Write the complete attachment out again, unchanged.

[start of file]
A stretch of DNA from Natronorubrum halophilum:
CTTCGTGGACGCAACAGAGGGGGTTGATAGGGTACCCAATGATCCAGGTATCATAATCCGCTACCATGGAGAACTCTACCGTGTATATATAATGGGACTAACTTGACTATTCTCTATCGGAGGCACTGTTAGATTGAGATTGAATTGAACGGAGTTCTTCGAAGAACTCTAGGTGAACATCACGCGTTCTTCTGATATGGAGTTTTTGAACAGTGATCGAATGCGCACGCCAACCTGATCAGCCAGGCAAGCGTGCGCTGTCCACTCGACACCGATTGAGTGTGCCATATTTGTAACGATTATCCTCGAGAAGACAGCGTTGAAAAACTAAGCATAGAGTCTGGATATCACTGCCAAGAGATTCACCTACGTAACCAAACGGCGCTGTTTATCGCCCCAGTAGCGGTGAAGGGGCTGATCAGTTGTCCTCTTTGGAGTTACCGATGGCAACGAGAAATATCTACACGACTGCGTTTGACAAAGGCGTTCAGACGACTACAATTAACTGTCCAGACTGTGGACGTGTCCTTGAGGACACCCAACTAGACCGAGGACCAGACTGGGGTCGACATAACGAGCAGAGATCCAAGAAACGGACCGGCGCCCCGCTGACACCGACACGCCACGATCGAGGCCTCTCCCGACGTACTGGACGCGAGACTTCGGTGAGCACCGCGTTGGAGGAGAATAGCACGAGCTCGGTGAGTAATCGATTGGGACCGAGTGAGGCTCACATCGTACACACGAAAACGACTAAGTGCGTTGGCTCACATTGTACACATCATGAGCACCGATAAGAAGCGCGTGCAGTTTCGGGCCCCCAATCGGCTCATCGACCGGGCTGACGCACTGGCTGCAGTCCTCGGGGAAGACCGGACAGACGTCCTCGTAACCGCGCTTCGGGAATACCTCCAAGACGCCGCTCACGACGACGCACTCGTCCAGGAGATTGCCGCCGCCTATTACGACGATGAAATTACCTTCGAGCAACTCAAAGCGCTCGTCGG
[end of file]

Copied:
A stretch of DNA from Natronorubrum halophilum:
CTTCGTGGACGCAACAGAGGGGGTTGATAGGGTACCCAATGATCCAGGTATCATAATCCGCTACCATGGAGAACTCTACCGTGTATATATAATGGGACTAACTTGACTATTCTCTATCGGAGGCACTGTTAGATTGAGATTGAATTGAACGGAGTTCTTCGAAGAACTCTAGGTGAACATCACGCGTTCTTCTGATATGGAGTTTTTGAACAGTGATCGAATGCGCACGCCAACCTGATCAGCCAGGCAAGCGTGCGCTGTCCACTCGACACCGATTGAGTGTGCCATATTTGTAACGATTATCCTCGAGAAGACAGCGTTGAAAAACTAAGCATAGAGTCTGGATATCACTGCCAAGAGATTCACCTACGTAACCAAACGGCGCTGTTTATCGCCCCAGTAGCGGTGAAGGGGCTGATCAGTTGTCCTCTTTGGAGTTACCGATGGCAACGAGAAATATCTACACGACTGCGTTTGACAAAGGCGTTCAGACGACTACAATTAACTGTCCAGACTGTGGACGTGTCCTTGAGGACACCCAACTAGACCGAGGACCAGACTGGGGTCGACATAACGAGCAGAGATCCAAGAAACGGACCGGCGCCCCGCTGACACCGACACGCCACGATCGAGGCCTCTCCCGACGTACTGGACGCGAGACTTCGGTGAGCACCGCGTTGGAGGAGAATAGCACGAGCTCGGTGAGTAATCGATTGGGACCGAGTGAGGCTCACATCGTACACACGAAAACGACTAAGTGCGTTGGCTCACATTGTACACATCATGAGCACCGATAAGAAGCGCGTGCAGTTTCGGGCCCCCAATCGGCTCATCGACCGGGCTGACGCACTGGCTGCAGTCCTCGGGGAAGACCGGACAGACGTCCTCGTAACCGCGCTTCGGGAATACCTCCAAGACGCCGCTCACGACGACGCACTCGTCCAGGAGATTGCCGCCGCCTATTACGACGATGAAATTACCTTCGAGCAACTCAAAGCGCTCGTCGG